PNCBank, N.A. Informative - PNC Bank will RUIN your business and steal your home.

Review by Wounded Warrior on 2011-02-16
Yes, we thought that it was impossible to. The fine print is just fine print, and you only are a victim of the fine print of you're a thief.

And we weren't thieves; we were responsible business people with a successful business that existed since the 1960s.

We also did business with PNC - and its precursor entities like Pittsburgh National and First Seneca/Integra (which became National City and, for fractions of cents on the dollar, PNC) - for more than forty years and had no problems.

That was until 2006 when they decided to call our business line of credit and the loans on our business property which we needed PNC to finance due to a casualty – our warehouse burned down and the insurance only covered a portion of the cost of rebuilding.

PNC demanded we put our home – which we built thirty years ago and which was nearly paid off – up as collateral, resulting in a NEW mortgage.

Of course PNC knew that there was no way we could immediately repay our line of credit (which we’d only taken out a month earlier to cover expenses during the winter when business slows and which, for years prior, we’d paid back in the spring) AND the loan on our new business property.

More than five years of fighting, legal fees, stress, problems in our marriage and heartache have finally resulted in us declaring bankruptcy and walking away from our family home of more than thirty years.

And in all this time, PNC hasn’t even had the decency to offer up an explanation of why, out of nowhere, they called all of our loans.

We know that the fine print allows a bank to do this.

We also know that in practice, this rarely happens.

But it happened to us, destroying our business, harming our family and our sanity and costing us our familial home.
Comments:4 Replies - Latest reply on 2011-02-18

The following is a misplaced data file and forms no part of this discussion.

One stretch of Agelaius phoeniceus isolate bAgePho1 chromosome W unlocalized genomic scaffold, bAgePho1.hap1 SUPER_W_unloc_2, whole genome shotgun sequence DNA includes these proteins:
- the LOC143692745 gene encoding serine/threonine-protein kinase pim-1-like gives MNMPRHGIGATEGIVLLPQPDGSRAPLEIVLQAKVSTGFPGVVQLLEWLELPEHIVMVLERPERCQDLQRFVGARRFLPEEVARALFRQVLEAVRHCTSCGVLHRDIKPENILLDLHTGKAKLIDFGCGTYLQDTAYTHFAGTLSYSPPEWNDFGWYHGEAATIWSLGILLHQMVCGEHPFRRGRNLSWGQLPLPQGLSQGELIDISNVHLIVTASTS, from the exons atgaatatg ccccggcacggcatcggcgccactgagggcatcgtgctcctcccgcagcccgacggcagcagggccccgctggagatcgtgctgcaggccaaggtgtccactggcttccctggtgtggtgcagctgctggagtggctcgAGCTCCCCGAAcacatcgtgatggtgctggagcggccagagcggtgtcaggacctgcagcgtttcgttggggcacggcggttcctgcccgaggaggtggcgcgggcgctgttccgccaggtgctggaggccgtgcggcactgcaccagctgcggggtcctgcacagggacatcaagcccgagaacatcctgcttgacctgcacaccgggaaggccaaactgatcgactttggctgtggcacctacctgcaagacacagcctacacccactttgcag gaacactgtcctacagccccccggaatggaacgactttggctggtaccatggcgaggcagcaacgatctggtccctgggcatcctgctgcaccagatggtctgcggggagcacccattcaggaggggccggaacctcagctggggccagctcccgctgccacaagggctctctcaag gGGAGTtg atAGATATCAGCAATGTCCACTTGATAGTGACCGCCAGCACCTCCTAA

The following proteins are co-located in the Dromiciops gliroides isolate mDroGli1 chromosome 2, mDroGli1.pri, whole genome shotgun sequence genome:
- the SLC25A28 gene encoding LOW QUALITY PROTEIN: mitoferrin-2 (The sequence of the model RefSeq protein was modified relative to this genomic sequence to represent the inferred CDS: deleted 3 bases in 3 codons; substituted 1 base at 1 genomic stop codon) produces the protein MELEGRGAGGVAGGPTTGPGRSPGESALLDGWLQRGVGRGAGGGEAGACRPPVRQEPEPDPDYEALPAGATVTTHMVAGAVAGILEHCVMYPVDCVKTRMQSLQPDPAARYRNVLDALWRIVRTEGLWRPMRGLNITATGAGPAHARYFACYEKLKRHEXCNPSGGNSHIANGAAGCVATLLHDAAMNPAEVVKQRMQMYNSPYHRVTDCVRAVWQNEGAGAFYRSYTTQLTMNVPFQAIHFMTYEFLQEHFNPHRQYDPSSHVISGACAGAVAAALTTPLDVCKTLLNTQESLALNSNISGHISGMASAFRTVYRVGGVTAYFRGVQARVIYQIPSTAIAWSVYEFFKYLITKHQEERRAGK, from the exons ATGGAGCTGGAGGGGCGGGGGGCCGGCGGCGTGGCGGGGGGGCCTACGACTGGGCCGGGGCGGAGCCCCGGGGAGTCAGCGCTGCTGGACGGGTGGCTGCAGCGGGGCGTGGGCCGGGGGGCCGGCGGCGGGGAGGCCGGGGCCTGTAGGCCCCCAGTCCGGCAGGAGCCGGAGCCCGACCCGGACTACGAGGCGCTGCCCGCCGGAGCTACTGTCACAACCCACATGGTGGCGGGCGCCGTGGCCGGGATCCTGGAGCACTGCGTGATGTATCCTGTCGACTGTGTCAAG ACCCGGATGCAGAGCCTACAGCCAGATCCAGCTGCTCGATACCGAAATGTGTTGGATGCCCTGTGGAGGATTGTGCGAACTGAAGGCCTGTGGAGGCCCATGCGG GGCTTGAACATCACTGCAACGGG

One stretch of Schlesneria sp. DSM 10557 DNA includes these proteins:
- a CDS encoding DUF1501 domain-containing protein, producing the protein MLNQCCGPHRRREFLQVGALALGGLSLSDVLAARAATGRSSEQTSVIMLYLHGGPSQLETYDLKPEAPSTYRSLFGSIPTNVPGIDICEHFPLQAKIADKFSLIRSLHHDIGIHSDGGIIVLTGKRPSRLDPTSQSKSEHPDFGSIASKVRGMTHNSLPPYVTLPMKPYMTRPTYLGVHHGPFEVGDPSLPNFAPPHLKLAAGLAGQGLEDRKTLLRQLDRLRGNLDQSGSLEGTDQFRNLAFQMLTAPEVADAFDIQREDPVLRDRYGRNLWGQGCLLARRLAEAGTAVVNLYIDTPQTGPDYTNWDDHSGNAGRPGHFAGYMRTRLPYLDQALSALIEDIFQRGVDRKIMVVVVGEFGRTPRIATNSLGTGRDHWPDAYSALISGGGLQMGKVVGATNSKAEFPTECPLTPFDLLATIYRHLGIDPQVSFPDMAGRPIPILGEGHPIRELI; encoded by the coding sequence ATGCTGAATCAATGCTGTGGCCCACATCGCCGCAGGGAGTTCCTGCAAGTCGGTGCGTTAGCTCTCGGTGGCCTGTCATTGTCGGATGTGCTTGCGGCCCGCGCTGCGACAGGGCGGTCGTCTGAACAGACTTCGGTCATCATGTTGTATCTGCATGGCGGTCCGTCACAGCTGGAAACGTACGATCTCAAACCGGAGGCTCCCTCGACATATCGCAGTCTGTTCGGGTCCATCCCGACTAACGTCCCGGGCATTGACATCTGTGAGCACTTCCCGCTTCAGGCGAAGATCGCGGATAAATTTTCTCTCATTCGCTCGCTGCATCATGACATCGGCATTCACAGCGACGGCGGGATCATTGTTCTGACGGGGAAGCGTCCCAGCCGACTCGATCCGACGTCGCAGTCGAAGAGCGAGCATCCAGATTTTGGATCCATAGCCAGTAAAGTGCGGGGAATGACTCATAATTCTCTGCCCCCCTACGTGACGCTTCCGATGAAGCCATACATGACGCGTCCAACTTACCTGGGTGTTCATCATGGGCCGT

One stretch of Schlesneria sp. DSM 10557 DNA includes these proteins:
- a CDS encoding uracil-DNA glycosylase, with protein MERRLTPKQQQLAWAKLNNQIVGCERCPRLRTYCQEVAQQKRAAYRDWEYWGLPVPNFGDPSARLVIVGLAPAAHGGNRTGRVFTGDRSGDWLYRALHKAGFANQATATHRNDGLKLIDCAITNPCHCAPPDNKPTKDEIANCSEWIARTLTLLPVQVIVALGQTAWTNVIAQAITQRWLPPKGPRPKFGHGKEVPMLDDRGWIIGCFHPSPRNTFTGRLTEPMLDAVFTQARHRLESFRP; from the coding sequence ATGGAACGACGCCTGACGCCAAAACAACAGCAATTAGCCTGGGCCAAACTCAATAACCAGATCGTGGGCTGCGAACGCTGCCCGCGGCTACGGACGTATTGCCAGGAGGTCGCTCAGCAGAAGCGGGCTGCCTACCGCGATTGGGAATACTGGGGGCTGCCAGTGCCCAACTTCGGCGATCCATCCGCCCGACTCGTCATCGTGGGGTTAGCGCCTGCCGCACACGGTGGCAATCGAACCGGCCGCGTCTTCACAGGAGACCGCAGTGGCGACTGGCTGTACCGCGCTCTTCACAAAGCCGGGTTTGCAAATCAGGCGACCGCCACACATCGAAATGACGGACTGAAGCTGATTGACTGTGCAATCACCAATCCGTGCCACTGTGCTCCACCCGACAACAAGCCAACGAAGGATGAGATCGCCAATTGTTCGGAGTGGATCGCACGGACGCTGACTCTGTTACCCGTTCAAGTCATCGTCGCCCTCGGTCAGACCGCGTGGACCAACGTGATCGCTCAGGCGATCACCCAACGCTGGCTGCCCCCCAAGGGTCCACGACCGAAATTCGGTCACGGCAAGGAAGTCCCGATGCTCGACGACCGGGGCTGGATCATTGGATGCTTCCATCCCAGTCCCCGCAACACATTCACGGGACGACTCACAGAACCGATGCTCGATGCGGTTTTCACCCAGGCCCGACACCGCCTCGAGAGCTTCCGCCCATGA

Posted by Anonymous on 2011-02-16:
I'd like to hear the other side of this story.
Posted by T on 2011-02-16:
The bank demanded that you put your home up as collateral? They said "you must use your home as collateral"? I can see how they might require you to add collateral, but not suggest what you use - that is your decision.
Based on what you wrote, it sounds like you were in dire straights in 2006. You had a fire and inadequate insurance to cover the loss. You wanted PNC to finance a new loan. Was it at this time that they called your line of credit? The order of events would help, but it is probably water over the bridge at this point.
Posted by Anonymous on 2011-02-16:
You made a bad business decision by under insuring your warehouse. It looks like they needed the collateral anyway because in the end you could nit pay your bills. PNC would of been left with nothing. They are a business, not a charity.
Posted by SB on 2011-02-18:
Hindsight is 20/20, especially for people, including myself, that have never been in your situation. But, I am going to say it, I am sorry you lost your home AND your business. Thirty years accumulate a lot of investment both emotionally and financially. If you don't already have a strong support system, please find one. Hope the future gets brighter soon.

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